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Oil prices rose in volatile trade on Monday, reversing earlier losses as tighter supply outweighed worries about slowing global economic growth and fuel demand.
Brent crude futures rose 42 cents, or 0.4%, to $113.54 a barrel at 0633 GMT.
First-month prices fell 7.3% last week, their first weekly decline in five. U.S. West Texas Intermediate crude was at $109.85 a barrel, up 29 cents, or 0.3%.
First-month prices fell 9.2% last week, the first drop in eight weeks.
Oil from Russia, the world’s second largest exporter, remains out of reach for most countries due to Western sanctions over Moscow’s invasion of Ukraine, actions Russia calls a “special operation”. J
The impact was partly mitigated by the release of strategic oil reserves, led by the United States, and a ramp-up in production by the Organization of the Petroleum Exporting Countries (OPEC) and its allies, known under the name OPEC+, although that is thinning the world’s buffer against further supply disruptions.
Libya’s oil production has remained unstable following blockades by groups in the east of the country.
Libyan Oil Minister Mohamed Oun told Reuters on Monday that the country’s total production was around 700,000 barrels per day (bpd). Libyan production has fallen to between 100,000 and 150,000 bpd, an oil ministry spokesman said last week.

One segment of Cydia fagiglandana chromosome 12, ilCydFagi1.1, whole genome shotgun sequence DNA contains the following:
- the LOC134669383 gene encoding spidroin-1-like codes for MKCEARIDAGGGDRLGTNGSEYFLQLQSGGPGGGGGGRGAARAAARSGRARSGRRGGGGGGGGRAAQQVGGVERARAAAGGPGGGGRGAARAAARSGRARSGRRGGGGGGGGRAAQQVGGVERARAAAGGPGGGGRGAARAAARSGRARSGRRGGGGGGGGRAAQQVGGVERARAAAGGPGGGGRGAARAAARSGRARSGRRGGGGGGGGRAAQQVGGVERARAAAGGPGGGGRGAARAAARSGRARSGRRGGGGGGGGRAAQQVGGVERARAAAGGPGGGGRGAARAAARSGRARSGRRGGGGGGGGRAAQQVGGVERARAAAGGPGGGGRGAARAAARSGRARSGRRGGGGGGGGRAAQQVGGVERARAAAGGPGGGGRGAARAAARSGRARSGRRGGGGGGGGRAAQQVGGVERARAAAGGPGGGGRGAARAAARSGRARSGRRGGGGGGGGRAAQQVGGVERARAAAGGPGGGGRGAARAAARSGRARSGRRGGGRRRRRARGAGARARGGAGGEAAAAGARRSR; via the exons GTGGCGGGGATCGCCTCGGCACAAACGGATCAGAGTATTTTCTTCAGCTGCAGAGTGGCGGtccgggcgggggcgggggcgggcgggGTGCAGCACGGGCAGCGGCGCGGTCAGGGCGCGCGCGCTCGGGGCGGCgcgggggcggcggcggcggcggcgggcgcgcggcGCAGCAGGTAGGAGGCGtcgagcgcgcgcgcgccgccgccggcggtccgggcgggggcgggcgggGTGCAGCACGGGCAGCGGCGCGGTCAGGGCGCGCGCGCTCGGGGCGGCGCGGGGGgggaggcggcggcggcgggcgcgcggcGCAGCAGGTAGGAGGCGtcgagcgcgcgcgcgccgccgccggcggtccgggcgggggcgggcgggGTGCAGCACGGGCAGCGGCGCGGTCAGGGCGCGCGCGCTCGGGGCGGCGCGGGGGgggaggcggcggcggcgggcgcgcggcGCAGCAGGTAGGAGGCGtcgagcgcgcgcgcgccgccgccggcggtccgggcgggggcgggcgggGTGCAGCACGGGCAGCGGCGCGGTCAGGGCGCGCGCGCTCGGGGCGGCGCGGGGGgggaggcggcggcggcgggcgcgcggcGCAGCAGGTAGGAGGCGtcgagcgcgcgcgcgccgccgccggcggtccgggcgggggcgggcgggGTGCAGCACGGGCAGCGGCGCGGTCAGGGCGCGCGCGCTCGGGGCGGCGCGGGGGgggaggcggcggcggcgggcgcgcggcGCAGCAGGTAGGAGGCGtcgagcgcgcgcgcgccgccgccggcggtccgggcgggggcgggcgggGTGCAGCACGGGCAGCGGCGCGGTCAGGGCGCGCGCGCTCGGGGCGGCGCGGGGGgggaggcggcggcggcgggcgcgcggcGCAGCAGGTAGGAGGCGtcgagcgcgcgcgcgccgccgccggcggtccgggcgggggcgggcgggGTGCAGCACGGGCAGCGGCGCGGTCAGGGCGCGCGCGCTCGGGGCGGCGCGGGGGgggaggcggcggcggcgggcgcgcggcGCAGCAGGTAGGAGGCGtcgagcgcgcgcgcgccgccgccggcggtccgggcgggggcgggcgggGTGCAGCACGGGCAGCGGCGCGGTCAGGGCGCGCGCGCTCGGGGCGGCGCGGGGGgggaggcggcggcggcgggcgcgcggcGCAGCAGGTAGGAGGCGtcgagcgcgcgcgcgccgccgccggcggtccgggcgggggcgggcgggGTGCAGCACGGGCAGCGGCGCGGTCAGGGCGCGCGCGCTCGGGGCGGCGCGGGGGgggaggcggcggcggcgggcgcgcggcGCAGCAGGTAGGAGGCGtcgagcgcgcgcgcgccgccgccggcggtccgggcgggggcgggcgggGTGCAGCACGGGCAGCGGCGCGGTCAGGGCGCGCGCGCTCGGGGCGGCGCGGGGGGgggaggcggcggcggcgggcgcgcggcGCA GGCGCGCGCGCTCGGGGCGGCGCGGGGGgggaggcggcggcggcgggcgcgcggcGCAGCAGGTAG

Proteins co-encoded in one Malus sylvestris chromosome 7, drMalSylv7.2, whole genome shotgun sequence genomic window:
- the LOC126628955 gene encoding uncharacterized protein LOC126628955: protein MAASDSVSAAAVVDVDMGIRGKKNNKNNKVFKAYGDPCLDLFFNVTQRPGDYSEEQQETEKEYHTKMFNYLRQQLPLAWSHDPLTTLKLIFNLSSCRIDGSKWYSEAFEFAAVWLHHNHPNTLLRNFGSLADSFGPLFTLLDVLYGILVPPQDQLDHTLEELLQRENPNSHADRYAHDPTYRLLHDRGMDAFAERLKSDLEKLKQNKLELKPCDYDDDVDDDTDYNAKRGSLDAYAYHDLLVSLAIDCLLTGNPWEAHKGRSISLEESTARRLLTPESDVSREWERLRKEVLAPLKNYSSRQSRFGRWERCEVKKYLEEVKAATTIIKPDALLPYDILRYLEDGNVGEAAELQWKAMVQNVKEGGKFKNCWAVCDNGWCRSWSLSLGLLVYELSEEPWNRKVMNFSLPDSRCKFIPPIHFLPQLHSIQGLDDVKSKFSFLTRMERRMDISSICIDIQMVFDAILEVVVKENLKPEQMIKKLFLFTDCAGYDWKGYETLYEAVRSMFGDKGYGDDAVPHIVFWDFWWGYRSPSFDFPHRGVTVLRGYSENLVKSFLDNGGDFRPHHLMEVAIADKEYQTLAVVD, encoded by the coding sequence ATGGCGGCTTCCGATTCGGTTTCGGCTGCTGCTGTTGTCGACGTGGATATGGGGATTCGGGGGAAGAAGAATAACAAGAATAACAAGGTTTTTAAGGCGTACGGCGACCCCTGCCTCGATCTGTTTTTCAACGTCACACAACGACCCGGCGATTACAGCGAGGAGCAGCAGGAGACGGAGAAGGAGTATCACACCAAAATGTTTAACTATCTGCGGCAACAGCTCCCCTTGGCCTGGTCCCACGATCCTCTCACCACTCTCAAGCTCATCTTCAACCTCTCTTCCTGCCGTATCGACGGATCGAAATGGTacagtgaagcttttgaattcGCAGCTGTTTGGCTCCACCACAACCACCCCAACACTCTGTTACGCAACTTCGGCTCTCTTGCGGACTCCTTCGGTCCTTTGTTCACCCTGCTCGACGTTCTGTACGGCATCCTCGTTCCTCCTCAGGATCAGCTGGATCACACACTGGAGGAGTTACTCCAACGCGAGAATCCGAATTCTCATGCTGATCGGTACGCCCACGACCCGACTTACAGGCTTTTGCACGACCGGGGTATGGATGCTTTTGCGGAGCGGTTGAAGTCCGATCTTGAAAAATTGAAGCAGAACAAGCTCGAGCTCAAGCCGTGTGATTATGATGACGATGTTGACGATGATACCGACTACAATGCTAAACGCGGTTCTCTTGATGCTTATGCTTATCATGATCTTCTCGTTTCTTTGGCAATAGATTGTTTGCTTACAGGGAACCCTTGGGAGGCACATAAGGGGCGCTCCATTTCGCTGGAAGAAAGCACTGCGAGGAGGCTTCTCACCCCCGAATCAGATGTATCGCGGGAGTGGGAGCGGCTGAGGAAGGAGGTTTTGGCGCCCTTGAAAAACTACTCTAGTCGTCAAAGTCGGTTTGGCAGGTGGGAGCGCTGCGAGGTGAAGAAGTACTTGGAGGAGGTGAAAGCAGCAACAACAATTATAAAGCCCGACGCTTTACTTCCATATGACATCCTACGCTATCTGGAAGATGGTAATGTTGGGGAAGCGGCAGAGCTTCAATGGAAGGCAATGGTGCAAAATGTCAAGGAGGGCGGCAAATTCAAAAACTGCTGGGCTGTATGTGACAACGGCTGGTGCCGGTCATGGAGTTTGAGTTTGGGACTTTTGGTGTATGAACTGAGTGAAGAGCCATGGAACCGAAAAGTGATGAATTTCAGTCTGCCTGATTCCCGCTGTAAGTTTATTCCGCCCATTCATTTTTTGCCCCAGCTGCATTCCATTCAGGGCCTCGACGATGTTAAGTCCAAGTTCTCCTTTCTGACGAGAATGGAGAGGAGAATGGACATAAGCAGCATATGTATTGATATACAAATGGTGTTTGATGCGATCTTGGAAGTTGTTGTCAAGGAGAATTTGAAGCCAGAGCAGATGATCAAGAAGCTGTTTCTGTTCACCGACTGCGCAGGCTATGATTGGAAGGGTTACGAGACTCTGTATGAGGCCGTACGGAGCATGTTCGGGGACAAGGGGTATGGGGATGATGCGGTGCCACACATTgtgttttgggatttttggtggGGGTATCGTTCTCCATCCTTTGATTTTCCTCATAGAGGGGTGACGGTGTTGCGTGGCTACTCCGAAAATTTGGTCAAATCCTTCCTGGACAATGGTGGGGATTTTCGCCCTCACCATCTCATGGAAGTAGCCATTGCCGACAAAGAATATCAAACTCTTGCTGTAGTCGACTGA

Exports of petroleum products from China, once a major exporter, continued to decline, limiting global supply.
The country’s gasoline exports in May fell 46% from a year earlier and diesel exports fell 93% despite slowing domestic demand as companies ran out of export quotas, showed Chinese customs data on Saturday.
The country’s crude oil imports from Russia in May soared 55% from a year earlier to a record high, supplanting Saudi Arabia as the top supplier as refiners took advantage of cheap supplies reduced under the sanctions against Moscow.
Yet, oil and gas production in the United States is on the rise.
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